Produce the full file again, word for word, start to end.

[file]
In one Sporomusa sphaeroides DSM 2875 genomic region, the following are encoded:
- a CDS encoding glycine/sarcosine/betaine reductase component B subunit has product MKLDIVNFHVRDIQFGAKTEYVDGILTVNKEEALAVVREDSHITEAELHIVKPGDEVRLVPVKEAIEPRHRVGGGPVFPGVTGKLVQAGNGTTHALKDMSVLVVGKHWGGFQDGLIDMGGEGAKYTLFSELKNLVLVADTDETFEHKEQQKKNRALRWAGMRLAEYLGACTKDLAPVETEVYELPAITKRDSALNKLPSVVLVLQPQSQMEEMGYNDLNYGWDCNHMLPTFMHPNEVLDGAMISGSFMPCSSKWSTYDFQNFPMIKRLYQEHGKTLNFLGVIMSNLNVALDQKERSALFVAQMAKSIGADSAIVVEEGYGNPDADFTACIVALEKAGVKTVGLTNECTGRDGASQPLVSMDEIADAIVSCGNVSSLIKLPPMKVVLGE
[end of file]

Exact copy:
In one Sporomusa sphaeroides DSM 2875 genomic region, the following are encoded:
- a CDS encoding glycine/sarcosine/betaine reductase component B subunit has product MKLDIVNFHVRDIQFGAKTEYVDGILTVNKEEALAVVREDSHITEAELHIVKPGDEVRLVPVKEAIEPRHRVGGGPVFPGVTGKLVQAGNGTTHALKDMSVLVVGKHWGGFQDGLIDMGGEGAKYTLFSELKNLVLVADTDETFEHKEQQKKNRALRWAGMRLAEYLGACTKDLAPVETEVYELPAITKRDSALNKLPSVVLVLQPQSQMEEMGYNDLNYGWDCNHMLPTFMHPNEVLDGAMISGSFMPCSSKWSTYDFQNFPMIKRLYQEHGKTLNFLGVIMSNLNVALDQKERSALFVAQMAKSIGADSAIVVEEGYGNPDADFTACIVALEKAGVKTVGLTNECTGRDGASQPLVSMDEIADAIVSCGNVSSLIKLPPMKVVLGE